If you’ve ever started a sentence with, “If I were you...” or found yourself scratching your head at a colleague’s agony over a decision when the answer is crystal-clear,there’s a scientific reason behind it. Our own decision-making abilities can become depleted over the course of the day causing indecision or poor choices, but choosing on behalf of someone else is an enjoyable task that doesn’t suffer the same pitfalls. The problem is “decision fatigue,” a psychological phenomenon that on the quality of your choices after a long day of decision making, says Evan Polman, a leading psychologist.
Physicians who have been on the job for several hours, for example, are more likely to prescribe antibiotics to patients when it’s unwise to do so. “Presumably it’s because it’s simple and easy to write a prescription and consider a patient case closed rather than investigate further,” Polman says.
But decision fatigue goes away when you are making the decision for someone else. When people imagine themselves as advisers and imagine their own choices as belonging to someone else, they feel less tired and rely less on decision shortcuts to make those choices. “By taking upon the role of adviser rather than decision maker, one does not suffer the consequences of decision fatigue,” he says. “It’s as if there’s something fun and liberating about making someone else’s choice.”
Getting input from others not only offers a fresh perspective and thought process, it often also includes riskier choices. While this sounds undesirable, it can be quite good, says Polman. “When people experience decision fatigue—when they are tired of making choices—they have a tendency to choose to go with the status quo (现状), he says. But the status quo can be problematic, since a change in the course of action can sometimes be important and lead to a positive outcome.”
In order to achieve a successful outcome or reward, some level of risk is almost always essential. “People who are susceptible to decision fatigue will likely choose to do nothing over something,” he says. “That’s not to say that risk is always good, but it is related to taking action, whereas decision fatigue assuredly leads to inaction and the possible chagrin(懊恼)of a decision maker who might otherwise prefer a new course but is unfortunately hindered.”
Just because you can make good choices for others doesn’t mean you’ll do the same for yourself, Polman cautions. “Research has found that women negotiate higher salaries for others than they do for themselves,” he says, adding that people slip in and out of decision roles.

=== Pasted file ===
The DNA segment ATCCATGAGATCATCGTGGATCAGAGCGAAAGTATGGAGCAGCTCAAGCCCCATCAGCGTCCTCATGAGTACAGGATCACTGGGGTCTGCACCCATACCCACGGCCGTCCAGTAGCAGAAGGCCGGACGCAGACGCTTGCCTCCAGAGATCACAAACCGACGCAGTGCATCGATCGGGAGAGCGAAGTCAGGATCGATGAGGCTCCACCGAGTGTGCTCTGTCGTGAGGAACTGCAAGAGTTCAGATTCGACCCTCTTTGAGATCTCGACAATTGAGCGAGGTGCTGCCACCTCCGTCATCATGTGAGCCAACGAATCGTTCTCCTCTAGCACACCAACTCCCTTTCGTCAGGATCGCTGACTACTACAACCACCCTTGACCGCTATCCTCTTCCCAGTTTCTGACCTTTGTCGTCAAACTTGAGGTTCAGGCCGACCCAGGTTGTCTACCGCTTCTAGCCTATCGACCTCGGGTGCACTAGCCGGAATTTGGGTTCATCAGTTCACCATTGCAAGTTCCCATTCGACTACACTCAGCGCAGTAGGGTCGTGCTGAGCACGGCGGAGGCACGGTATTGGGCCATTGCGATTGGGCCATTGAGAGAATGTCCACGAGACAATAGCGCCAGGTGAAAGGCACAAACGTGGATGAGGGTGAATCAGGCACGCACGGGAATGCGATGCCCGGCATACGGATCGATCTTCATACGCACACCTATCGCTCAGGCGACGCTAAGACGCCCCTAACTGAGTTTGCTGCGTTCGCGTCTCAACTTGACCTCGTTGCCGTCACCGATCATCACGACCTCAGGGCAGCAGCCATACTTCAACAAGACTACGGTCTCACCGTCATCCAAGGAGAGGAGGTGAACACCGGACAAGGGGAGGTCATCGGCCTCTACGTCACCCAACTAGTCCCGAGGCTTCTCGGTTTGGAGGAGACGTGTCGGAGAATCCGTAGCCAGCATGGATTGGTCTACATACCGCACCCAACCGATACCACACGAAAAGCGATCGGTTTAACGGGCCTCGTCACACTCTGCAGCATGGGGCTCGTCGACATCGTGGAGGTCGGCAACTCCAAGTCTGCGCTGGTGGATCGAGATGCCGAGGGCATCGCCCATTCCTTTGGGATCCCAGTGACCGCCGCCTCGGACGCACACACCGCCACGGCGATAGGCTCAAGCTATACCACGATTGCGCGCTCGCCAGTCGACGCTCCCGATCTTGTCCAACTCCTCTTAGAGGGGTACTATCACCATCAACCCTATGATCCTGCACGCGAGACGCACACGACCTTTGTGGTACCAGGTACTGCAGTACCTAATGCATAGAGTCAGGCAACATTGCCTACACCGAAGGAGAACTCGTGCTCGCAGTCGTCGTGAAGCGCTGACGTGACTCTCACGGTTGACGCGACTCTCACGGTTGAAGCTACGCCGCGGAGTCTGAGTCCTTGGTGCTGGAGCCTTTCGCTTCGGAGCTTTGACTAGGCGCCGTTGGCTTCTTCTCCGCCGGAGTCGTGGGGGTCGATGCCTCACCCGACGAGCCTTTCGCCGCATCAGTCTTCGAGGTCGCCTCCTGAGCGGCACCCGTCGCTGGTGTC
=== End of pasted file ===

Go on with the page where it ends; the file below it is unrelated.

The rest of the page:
What does the author say about people making decisions?
A.They may become exhausted by making too many decisions for themselves.
B.They are more cautious in making decisions for others than for themselves.
C.They tend to make decisions the way they think advantageous to them.
D.They show considerable differences in their decision-making abilities.
What does the example about the physicians illustrate?
A.Patients seldom receive due care towards the end of the day.
B.Prescription of antibiotics can be harmful to patients’health.
C.Decision fatigue may prevent people making wise decisions.
D.Medical doctors are especially susceptible to decision fatigue.
When do people feel less decision fatigue?
A.When they take decision shortcuts.
B.When they help others to make decisions.
C.When they have major decisions to make.
D.When they have advisers to turn to.
What are people likely to do when decision fatigue sets in?
A.They turn to physicians for advice.
B.They tend to make risky decisions.
C.They adopt a totally new perspective.
D.They refrain from trying anything new.
What does the passage say about taking some risk in decision making?
A.It is vital for one to reach the goal desired.
B.It is likely to entail serious consequences.
C.It will enable people to be more creative.
D.It will more often than not end in regret.